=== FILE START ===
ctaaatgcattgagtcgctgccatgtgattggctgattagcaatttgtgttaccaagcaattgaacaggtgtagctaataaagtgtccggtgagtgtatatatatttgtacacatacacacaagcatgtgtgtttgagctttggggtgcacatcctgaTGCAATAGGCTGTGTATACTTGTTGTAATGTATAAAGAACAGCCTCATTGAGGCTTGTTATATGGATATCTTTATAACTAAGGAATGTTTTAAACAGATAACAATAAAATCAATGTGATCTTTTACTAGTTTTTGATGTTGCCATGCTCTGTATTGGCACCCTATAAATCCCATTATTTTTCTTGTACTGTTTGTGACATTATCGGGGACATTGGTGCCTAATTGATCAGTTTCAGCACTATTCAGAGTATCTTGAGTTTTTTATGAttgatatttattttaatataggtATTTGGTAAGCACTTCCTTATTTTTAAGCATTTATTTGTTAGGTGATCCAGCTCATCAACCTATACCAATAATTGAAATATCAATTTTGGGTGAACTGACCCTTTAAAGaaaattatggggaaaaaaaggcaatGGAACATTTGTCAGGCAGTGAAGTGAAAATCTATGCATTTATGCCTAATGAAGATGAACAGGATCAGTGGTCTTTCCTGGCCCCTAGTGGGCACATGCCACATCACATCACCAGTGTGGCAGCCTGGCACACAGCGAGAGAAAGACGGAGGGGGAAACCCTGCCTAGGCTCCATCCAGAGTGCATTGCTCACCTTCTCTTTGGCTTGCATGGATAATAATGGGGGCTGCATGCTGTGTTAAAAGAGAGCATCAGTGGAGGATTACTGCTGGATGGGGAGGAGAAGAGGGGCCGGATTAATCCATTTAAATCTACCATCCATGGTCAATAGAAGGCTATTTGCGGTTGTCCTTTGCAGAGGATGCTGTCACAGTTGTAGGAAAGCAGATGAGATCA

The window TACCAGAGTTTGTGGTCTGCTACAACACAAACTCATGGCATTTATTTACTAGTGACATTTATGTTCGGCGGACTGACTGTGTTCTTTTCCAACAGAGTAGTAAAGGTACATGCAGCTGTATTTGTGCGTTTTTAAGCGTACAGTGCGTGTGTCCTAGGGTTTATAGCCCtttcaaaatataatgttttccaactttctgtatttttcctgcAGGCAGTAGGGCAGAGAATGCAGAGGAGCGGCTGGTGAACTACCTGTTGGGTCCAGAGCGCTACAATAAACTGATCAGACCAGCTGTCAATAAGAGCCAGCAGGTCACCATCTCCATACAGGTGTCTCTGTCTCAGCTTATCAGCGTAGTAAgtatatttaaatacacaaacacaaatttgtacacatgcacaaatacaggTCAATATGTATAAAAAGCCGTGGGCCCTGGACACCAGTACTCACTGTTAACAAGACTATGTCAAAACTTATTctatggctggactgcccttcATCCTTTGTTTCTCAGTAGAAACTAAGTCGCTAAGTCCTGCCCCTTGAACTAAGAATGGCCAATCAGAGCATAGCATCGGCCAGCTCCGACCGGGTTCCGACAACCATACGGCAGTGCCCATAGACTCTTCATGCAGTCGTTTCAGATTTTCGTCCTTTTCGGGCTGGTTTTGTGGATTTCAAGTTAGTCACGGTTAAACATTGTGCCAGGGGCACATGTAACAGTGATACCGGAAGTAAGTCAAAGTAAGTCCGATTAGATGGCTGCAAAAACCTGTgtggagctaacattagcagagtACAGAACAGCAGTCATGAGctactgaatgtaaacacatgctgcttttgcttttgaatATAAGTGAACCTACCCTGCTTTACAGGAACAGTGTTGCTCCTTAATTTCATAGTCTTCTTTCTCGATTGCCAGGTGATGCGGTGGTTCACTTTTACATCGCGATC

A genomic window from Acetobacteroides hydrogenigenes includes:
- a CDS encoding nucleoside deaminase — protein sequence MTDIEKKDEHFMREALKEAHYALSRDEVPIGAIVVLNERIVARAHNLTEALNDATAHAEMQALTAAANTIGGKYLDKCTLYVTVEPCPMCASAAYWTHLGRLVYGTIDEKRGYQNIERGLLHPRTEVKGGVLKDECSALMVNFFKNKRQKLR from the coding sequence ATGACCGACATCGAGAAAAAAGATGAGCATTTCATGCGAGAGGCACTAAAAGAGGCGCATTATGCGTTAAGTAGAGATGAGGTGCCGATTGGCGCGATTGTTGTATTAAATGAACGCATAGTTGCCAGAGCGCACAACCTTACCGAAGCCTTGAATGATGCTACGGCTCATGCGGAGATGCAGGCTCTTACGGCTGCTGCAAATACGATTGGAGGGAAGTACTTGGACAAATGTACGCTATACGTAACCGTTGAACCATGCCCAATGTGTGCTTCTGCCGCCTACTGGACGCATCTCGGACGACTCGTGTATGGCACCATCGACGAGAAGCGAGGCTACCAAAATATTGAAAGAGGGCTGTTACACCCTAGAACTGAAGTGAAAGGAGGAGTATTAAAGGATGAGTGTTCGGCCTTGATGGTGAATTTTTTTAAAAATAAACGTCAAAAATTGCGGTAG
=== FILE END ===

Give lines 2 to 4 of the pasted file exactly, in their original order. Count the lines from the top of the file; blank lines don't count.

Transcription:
The window TACCAGAGTTTGTGGTCTGCTACAACACAAACTCATGGCATTTATTTACTAGTGACATTTATGTTCGGCGGACTGACTGTGTTCTTTTCCAACAGAGTAGTAAAGGTACATGCAGCTGTATTTGTGCGTTTTTAAGCGTACAGTGCGTGTGTCCTAGGGTTTATAGCCCtttcaaaatataatgttttccaactttctgtatttttcctgcAGGCAGTAGGGCAGAGAATGCAGAGGAGCGGCTGGTGAACTACCTGTTGGGTCCAGAGCGCTACAATAAACTGATCAGACCAGCTGTCAATAAGAGCCAGCAGGTCACCATCTCCATACAGGTGTCTCTGTCTCAGCTTATCAGCGTAGTAAgtatatttaaatacacaaacacaaatttgtacacatgcacaaatacaggTCAATATGTATAAAAAGCCGTGGGCCCTGGACACCAGTACTCACTGTTAACAAGACTATGTCAAAACTTATTctatggctggactgcccttcATCCTTTGTTTCTCAGTAGAAACTAAGTCGCTAAGTCCTGCCCCTTGAACTAAGAATGGCCAATCAGAGCATAGCATCGGCCAGCTCCGACCGGGTTCCGACAACCATACGGCAGTGCCCATAGACTCTTCATGCAGTCGTTTCAGATTTTCGTCCTTTTCGGGCTGGTTTTGTGGATTTCAAGTTAGTCACGGTTAAACATTGTGCCAGGGGCACATGTAACAGTGATACCGGAAGTAAGTCAAAGTAAGTCCGATTAGATGGCTGCAAAAACCTGTgtggagctaacattagcagagtACAGAACAGCAGTCATGAGctactgaatgtaaacacatgctgcttttgcttttgaatATAAGTGAACCTACCCTGCTTTACAGGAACAGTGTTGCTCCTTAATTTCATAGTCTTCTTTCTCGATTGCCAGGTGATGCGGTGGTTCACTTTTACATCGCGATC

A genomic window from Acetobacteroides hydrogenigenes includes:
- a CDS encoding nucleoside deaminase — protein sequence MTDIEKKDEHFMREALKEAHYALSRDEVPIGAIVVLNERIVARAHNLTEALNDATAHAEMQALTAAANTIGGKYLDKCTLYVTVEPCPMCASAAYWTHLGRLVYGTIDEKRGYQNIERGLLHPRTEVKGGVLKDECSALMVNFFKNKRQKLR from the coding sequence ATGACCGACATCGAGAAAAAAGATGAGCATTTCATGCGAGAGGCACTAAAAGAGGCGCATTATGCGTTAAGTAGAGATGAGGTGCCGATTGGCGCGATTGTTGTATTAAATGAACGCATAGTTGCCAGAGCGCACAACCTTACCGAAGCCTTGAATGATGCTACGGCTCATGCGGAGATGCAGGCTCTTACGGCTGCTGCAAATACGATTGGAGGGAAGTACTTGGACAAATGTACGCTATACGTAACCGTTGAACCATGCCCAATGTGTGCTTCTGCCGCCTACTGGACGCATCTCGGACGACTCGTGTATGGCACCATCGACGAGAAGCGAGGCTACCAAAATATTGAAAGAGGGCTGTTACACCCTAGAACTGAAGTGAAAGGAGGAGTATTAAAGGATGAGTGTTCGGCCTTGATGGTGAATTTTTTTAAAAATAAACGTCAAAAATTGCGGTAG